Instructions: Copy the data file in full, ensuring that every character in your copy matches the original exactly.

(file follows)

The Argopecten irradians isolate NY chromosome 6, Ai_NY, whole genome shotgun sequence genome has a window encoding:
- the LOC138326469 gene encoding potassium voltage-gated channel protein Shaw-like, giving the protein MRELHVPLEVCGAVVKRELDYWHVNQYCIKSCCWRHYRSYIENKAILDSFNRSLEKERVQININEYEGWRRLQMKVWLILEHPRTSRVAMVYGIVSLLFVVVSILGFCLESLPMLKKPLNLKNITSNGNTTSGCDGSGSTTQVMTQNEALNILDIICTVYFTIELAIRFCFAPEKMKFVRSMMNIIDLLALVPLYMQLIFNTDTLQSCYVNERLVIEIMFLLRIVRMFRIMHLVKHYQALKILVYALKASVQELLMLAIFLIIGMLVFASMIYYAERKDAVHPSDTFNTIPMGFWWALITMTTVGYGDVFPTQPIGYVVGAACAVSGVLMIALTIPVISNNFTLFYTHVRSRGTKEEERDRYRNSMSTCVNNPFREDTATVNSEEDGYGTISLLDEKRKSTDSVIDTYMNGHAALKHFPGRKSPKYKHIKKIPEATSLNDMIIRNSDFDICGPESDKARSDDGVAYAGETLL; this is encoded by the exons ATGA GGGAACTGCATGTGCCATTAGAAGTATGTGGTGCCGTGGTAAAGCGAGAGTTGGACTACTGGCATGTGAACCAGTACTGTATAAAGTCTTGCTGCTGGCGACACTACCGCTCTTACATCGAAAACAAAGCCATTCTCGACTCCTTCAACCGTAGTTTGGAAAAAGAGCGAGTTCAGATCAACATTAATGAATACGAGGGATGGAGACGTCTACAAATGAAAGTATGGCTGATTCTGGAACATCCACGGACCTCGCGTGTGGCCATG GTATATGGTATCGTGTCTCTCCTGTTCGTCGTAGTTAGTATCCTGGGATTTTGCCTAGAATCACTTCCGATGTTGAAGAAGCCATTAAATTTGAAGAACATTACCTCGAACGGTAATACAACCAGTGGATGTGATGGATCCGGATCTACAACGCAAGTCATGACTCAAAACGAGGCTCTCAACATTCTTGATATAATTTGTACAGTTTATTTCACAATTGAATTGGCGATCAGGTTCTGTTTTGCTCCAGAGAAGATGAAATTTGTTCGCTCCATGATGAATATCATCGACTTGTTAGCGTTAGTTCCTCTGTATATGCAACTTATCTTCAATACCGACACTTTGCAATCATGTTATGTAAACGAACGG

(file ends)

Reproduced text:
The Argopecten irradians isolate NY chromosome 6, Ai_NY, whole genome shotgun sequence genome has a window encoding:
- the LOC138326469 gene encoding potassium voltage-gated channel protein Shaw-like, giving the protein MRELHVPLEVCGAVVKRELDYWHVNQYCIKSCCWRHYRSYIENKAILDSFNRSLEKERVQININEYEGWRRLQMKVWLILEHPRTSRVAMVYGIVSLLFVVVSILGFCLESLPMLKKPLNLKNITSNGNTTSGCDGSGSTTQVMTQNEALNILDIICTVYFTIELAIRFCFAPEKMKFVRSMMNIIDLLALVPLYMQLIFNTDTLQSCYVNERLVIEIMFLLRIVRMFRIMHLVKHYQALKILVYALKASVQELLMLAIFLIIGMLVFASMIYYAERKDAVHPSDTFNTIPMGFWWALITMTTVGYGDVFPTQPIGYVVGAACAVSGVLMIALTIPVISNNFTLFYTHVRSRGTKEEERDRYRNSMSTCVNNPFREDTATVNSEEDGYGTISLLDEKRKSTDSVIDTYMNGHAALKHFPGRKSPKYKHIKKIPEATSLNDMIIRNSDFDICGPESDKARSDDGVAYAGETLL; this is encoded by the exons ATGA GGGAACTGCATGTGCCATTAGAAGTATGTGGTGCCGTGGTAAAGCGAGAGTTGGACTACTGGCATGTGAACCAGTACTGTATAAAGTCTTGCTGCTGGCGACACTACCGCTCTTACATCGAAAACAAAGCCATTCTCGACTCCTTCAACCGTAGTTTGGAAAAAGAGCGAGTTCAGATCAACATTAATGAATACGAGGGATGGAGACGTCTACAAATGAAAGTATGGCTGATTCTGGAACATCCACGGACCTCGCGTGTGGCCATG GTATATGGTATCGTGTCTCTCCTGTTCGTCGTAGTTAGTATCCTGGGATTTTGCCTAGAATCACTTCCGATGTTGAAGAAGCCATTAAATTTGAAGAACATTACCTCGAACGGTAATACAACCAGTGGATGTGATGGATCCGGATCTACAACGCAAGTCATGACTCAAAACGAGGCTCTCAACATTCTTGATATAATTTGTACAGTTTATTTCACAATTGAATTGGCGATCAGGTTCTGTTTTGCTCCAGAGAAGATGAAATTTGTTCGCTCCATGATGAATATCATCGACTTGTTAGCGTTAGTTCCTCTGTATATGCAACTTATCTTCAATACCGACACTTTGCAATCATGTTATGTAAACGAACGG